Ancient Monuments

History on the Ground

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Tramp's Shelter, Chudleigh Rocks

A Scheduled Monument in Chudleigh, Devon

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Latitude: 50.5962 / 50°35'46"N

Longitude: -3.6025 / 3°36'8"W

OS Eastings: 286675.197965

OS Northings: 78607.668678

OS Grid: SX866786

Mapcode National: GBR QR.1XSV

Mapcode Global: FRA 37BH.J9X

Entry Name: Tramp's Shelter, Chudleigh Rocks

Scheduled Date: 6 February 1992

Source: Historic England

Source ID: 1017681

English Heritage Legacy ID: 10721

County: Devon

Civil Parish: Chudleigh

Built-Up Area: Chudleigh

Traditional County: Devon

Lieutenancy Area (Ceremonial County): Devon

Church of England Parish: Chudleigh St Martin and St Mary

Church of England Diocese: Exeter


Tramp's Shelter or Tramps's Hole is located on the south side of the Kate
Brook Valley, 21m above the valley floor. The cave is situated halfway up the
steep limestone bluff and has a south-west facing entrance. The mouth of the
cave is about 6m wide and 2-3m high, forming a cavity approximately 10m deep.
The back of the shelter is choked with large limestone blocks and stalagmitic
deposits. There are considerable remaining deposits on either side of the cave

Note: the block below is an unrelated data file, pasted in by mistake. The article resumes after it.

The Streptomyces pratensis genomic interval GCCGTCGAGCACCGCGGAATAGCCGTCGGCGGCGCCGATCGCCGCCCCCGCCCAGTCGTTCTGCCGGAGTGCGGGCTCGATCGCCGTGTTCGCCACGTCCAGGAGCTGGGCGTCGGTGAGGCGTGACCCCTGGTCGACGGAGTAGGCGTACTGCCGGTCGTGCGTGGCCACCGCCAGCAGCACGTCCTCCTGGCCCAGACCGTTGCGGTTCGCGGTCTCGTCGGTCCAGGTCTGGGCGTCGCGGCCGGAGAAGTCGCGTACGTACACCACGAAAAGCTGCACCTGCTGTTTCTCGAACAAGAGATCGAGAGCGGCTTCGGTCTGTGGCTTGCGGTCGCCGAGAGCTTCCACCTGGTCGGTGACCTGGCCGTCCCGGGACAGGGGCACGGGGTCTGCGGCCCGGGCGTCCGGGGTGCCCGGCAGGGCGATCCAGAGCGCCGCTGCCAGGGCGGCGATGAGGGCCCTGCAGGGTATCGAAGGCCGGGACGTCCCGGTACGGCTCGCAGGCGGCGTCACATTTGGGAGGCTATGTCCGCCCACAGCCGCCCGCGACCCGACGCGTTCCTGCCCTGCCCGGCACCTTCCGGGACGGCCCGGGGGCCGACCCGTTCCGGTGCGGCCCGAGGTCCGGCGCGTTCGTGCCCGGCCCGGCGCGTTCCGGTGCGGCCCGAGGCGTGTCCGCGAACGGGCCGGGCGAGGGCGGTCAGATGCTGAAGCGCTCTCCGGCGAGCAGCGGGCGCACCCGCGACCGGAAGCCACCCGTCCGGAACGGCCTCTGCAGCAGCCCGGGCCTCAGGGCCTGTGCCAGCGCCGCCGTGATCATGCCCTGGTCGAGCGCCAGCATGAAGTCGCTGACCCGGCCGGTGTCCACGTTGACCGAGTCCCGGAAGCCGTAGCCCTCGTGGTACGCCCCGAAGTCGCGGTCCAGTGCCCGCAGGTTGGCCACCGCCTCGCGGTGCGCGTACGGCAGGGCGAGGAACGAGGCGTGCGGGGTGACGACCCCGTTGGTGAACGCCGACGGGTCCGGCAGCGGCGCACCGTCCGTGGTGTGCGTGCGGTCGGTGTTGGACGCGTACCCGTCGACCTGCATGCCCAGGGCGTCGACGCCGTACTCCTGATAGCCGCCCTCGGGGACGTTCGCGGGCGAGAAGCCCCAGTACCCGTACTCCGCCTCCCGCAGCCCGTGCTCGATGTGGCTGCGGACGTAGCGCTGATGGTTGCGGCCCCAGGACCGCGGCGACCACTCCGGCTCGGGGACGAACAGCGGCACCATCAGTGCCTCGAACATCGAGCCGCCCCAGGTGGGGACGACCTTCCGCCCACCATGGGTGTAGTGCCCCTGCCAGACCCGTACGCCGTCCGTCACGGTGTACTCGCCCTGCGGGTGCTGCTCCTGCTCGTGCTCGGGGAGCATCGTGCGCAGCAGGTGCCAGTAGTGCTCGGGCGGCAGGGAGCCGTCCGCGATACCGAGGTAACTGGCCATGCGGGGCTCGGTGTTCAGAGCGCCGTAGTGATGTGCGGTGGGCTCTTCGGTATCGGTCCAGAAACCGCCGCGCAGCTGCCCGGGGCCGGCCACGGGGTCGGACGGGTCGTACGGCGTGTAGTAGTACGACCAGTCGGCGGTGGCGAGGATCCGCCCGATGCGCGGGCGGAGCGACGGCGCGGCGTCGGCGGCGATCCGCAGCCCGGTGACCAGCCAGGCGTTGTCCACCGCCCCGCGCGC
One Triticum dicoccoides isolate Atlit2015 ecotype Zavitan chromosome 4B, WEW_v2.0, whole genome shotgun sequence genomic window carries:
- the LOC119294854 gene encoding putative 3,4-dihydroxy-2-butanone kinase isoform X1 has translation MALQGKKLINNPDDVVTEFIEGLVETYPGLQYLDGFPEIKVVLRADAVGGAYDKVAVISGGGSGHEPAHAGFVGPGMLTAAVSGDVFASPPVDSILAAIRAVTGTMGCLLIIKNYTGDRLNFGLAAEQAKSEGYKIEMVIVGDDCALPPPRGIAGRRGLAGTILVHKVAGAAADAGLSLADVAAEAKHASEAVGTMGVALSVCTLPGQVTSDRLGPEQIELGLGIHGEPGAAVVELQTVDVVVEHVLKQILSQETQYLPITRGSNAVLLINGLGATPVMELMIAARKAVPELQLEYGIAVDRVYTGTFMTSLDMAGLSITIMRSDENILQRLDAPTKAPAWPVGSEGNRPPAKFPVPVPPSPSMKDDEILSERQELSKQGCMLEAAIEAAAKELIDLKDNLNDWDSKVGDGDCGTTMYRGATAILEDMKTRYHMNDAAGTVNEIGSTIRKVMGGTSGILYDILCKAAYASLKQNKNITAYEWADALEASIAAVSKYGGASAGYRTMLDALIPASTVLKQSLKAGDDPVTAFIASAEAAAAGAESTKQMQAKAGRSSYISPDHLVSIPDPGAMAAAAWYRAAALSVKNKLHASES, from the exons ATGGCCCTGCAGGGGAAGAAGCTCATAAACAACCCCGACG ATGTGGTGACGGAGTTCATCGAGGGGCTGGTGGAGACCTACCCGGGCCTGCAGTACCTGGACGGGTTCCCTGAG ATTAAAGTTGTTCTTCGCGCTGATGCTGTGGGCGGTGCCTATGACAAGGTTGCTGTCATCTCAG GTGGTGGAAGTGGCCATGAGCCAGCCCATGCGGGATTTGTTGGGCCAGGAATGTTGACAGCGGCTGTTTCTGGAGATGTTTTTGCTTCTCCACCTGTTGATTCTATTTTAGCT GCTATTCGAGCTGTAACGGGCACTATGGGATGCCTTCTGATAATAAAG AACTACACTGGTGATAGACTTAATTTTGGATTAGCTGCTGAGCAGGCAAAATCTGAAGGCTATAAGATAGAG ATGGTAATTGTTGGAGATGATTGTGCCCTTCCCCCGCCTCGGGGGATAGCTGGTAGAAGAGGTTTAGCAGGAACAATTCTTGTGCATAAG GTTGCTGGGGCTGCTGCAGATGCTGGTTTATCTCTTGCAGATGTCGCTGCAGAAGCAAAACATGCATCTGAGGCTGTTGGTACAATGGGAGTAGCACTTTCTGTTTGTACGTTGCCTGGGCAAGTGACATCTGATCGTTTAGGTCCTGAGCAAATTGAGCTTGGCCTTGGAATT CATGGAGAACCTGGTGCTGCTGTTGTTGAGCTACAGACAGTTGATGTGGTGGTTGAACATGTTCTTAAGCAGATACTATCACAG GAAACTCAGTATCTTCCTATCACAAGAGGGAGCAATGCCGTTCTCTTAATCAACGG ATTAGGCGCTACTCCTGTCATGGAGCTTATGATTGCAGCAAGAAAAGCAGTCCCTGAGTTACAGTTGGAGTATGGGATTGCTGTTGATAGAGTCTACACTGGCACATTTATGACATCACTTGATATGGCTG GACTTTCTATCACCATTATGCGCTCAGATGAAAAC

which appear to be overlain by stalagmites. Small-scale excavations in the
1960s revealed small quantities of Upper Palaeolithic artefacts and fauna.
Subsequent investigations confirmed the presence of further undisturbed
material of this age and charcoal remains. The monument includes the whole of
the cave and its contained deposits as far as the drip line at the entrance.

The site of the monument is shown on the attached map extract.

Source: Historic England

Reasons for Scheduling

Palaeolithic caves and rock shelters provide some of the earliest evidence of
human activity in the period from about 400,000 to 10,000 years ago. The
sites, all natural topographic features, occur mainly in hard limestone in the
north and west of the country, although examples also exist in the softer
rocks of south-east England. Evidence for human occupation is often located
near the cave entrances, close to the rock walls or on the exterior platforms.
The interiors sometimes served as special areas for disposal and storage or
were places where material naturally accumulated from the outside. Because of
the special conditions of deposition and preservation, organic and other
fragile materials often survive well and in stratigraphic association. Caves
and rock shelters are therefore of major importance for understanding this
period. Due to their comparative rarity, their considerable age and their
longevity as a monument type, all examples with good survival of deposits are
considered to be nationally important.

Tramp's Shelter is one of three caves in the valley known to contain
significant Palaeolithic deposits. Although partly excavated the cave retains
considerable potential for the preservation of archaeological and
environmental evidence.

Source: Historic England


Books and journals
Campbell, J B, The Upper Palaeolithic of Britain, (1977)
Rosenfeld, A, 'Exeter and its Region' in Palaeolithic and Mesolithic, (1969), 129-136
Collcutt, S N, The Analysis of Quaternary Cave Sediments, 1984, D Phil thesis
SX87NE-064, REF SX87NE-064, (1991)

Source: Historic England

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